Moreover, if musics other than those in the euroclassical and classical jazz traditions remain uncodified, the terminology of conventional euroclassical music theory will stay unchallenged and continue to marginalise, trivialise or falsify any type of music exhibiting important traits for which that theory has either flawed concepts or no concepts at all. Not only would such neglect prolong the undemocratic disrespect and ethnocentric ignorance it seems to show towards so many musics used by a majority of the world’s population; it would also, as argued earlier, obstruct efforts to understand what made the musical tradition on which it based that same terminology so influential and unique.

Semiotics — the Missing Link between Music and the Rest of Human Knowledge

by Philip Tagg (Kaunas-2015)


Nevertheless, there can be little doubt that music theory, as it is still widely taught, is in need of terminological

reform that opens up to all sorts of music and that such reform goes hand in hand with the interdisciplinary and democratic process requested by many of those I met when speaking about this topic.


I think it’s high time for ‘music theory’ to grow up and to embrace social and musical reallities in the real lives of real people. (Philip Tagg is currently Visiting Professor of Music at Leeds Beckett University and the University of Salford)



Towards a Global Music Theory (Ref.07)

Practical concepts and Methods for the analysis of Music across human cultures Mark hijleh (Professor of music at Houghton College, New York, USA)

2012 - Ashgate e-Book

Houghton College, New York, USA


In the end, a global music theory should be useful for understanding the things associated with real music-making by real human beings in the actual musical world in which we live. It ought to consist of a few simple concepts, rooted in fundamental human perceptual and conceptual experience, that can at the same time allow for expanded exploration of implications at a variety of deeper levels and in a variety of cultural contexts. And it must of course be applicable to a wide range of musics, both in and out of the Western tradition, especially musics that reflect the global hybridity now at the forefront of cultural development. in short, for the sake of the global musicianship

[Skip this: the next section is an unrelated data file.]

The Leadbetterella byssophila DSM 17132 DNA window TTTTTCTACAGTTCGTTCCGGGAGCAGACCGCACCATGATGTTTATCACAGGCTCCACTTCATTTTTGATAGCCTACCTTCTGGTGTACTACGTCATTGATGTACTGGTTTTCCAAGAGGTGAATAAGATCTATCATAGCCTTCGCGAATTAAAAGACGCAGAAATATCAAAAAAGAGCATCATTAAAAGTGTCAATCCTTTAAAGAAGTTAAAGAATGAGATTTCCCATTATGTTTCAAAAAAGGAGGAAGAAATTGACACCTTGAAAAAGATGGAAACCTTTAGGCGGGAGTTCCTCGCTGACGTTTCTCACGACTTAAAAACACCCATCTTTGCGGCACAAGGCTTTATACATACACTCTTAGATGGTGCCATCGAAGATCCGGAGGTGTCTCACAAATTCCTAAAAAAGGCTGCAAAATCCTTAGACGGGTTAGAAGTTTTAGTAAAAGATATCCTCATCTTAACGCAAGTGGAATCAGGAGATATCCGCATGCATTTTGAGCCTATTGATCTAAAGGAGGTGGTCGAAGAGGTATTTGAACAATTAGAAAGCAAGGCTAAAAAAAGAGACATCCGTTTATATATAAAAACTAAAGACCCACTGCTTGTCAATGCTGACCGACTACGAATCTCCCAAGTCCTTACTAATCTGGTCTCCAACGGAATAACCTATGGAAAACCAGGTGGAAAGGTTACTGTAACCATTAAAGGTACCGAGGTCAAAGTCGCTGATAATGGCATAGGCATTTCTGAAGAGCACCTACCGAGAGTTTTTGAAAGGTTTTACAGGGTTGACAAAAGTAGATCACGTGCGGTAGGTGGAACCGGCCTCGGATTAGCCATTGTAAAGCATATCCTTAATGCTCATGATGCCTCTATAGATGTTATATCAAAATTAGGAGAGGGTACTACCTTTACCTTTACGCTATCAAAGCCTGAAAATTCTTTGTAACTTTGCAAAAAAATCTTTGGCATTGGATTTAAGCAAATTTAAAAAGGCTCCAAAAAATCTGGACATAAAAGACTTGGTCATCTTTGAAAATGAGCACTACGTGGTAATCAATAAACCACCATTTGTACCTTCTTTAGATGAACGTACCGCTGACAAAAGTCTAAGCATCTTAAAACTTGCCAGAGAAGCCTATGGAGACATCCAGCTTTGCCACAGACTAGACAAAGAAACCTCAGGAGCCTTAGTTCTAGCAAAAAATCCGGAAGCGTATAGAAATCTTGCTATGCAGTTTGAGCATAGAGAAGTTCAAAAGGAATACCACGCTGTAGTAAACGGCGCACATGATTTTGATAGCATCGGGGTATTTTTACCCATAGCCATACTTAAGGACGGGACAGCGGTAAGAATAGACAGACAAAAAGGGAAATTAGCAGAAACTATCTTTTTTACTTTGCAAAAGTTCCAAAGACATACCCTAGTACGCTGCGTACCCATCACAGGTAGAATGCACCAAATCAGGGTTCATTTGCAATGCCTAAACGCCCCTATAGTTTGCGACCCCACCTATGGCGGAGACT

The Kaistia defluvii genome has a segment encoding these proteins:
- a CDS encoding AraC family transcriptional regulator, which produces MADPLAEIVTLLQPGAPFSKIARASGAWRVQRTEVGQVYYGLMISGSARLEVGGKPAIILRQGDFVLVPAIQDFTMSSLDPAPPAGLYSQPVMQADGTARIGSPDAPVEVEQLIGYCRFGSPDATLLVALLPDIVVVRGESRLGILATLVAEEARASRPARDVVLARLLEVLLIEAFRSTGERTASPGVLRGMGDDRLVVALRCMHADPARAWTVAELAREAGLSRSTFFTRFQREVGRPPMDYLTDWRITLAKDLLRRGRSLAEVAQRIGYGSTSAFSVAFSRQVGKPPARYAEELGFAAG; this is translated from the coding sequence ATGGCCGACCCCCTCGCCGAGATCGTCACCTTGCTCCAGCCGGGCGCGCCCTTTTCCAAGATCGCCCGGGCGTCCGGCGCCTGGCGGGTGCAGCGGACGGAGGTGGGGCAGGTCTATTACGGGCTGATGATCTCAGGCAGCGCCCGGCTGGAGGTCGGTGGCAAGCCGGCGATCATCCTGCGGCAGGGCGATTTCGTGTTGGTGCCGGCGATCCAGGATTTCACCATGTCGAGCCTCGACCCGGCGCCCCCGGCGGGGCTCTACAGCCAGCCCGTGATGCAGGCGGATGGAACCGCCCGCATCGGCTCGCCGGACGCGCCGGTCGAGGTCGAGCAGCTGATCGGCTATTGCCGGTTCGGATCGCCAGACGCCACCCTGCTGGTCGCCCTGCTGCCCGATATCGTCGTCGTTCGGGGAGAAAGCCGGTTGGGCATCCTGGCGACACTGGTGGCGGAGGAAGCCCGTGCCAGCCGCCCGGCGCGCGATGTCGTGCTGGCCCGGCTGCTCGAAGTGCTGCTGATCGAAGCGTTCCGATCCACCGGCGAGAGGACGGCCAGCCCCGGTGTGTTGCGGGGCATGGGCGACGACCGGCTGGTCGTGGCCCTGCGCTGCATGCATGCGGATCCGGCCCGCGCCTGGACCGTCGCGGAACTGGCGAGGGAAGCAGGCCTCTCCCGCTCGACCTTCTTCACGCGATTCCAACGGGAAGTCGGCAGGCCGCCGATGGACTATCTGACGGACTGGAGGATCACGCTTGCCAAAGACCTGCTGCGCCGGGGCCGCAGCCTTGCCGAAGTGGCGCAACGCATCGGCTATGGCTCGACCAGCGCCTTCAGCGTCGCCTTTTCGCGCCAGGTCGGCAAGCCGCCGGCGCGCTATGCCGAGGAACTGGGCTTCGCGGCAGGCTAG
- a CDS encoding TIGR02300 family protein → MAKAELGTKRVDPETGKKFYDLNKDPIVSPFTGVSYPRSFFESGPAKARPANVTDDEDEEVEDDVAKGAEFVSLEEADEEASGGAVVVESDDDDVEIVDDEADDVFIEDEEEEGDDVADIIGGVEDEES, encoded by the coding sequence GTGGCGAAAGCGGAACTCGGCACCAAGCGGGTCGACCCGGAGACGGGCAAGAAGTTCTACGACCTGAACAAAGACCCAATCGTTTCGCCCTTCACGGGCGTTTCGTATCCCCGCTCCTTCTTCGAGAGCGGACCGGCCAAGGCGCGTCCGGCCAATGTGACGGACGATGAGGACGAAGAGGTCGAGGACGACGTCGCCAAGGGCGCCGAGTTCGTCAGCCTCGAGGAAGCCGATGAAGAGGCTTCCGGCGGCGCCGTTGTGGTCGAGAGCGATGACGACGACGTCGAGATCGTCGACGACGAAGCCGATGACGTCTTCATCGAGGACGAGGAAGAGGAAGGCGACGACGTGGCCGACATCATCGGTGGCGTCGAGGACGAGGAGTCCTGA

imperative, a twenty-first-century music theory needs to move towards being both more conceptually accessible and more globally and experientially relevant.


Yet the “global musicianship dilemma” also compels us to find a more manageable way to operate effectively in such a world. That is, a global music theory cannot simply be an endless expansion of known particularities. Rather, it must capture in a few simple concepts the essence of musical synthesis while also being pertinent to many specific musics. The most elegant theories pertaining to any comprehensible element of human existence tend toward such simplicity while having infinitely profound implications.

from: https://societymusictheory.org/peer_learning_program Peer Learning Program (PLP)

2015 Workshops

Daniel Harrison (Yale University): Analytical Tools and Approaches to Contemporary Tonal Music The persistence of tonal composition after common-practice norms relaxed in the early 20th century is as remarkable as the resulting falloff in analytic power suffered by such strong tonal theories as Schenker’s and Riemann’s. Despite ambitious work by Salzer (for Schenker) and Hermann Erpf (for Riemann), as well as innovative theorizing by composers as diverse as Paul Hindemith and Dmitri Tymoczko, tonal composition during the last century has been the subject of numerous individualized analyses, but of no lasting general theory of wide applicability. Extraordinary stylistic diversity is one cause, which puts inflationary pressure on the scope of such a theory. How to encompass techniques practiced by composers as diverse in tastes as Arnold Schoenberg and Leonard Bernstein?

Michael Tenzer (University of British Columbia): Problematics of World Music Analysis The wide world of music outside the Western canon and its offshoots presents opportunity and challenge for the

analyst and theorist, and raises questions likely to shape future research and pedagogy. The problems are daunting, however, including, for starters, issues of representation and relationships between outsider perception and the insider production of cultural meaning. How much, and what kinds, of expertise are prerequisite for analyzing world musics? What can engagement among theorists and ethnomusicologists achieve? Certainly interest in this kind of research is acquiring momentum. I postulate that a way forward will slowly emerge from close attention to these issues, the gradual accumulation of analytical case studies, and plenty of spirited argument.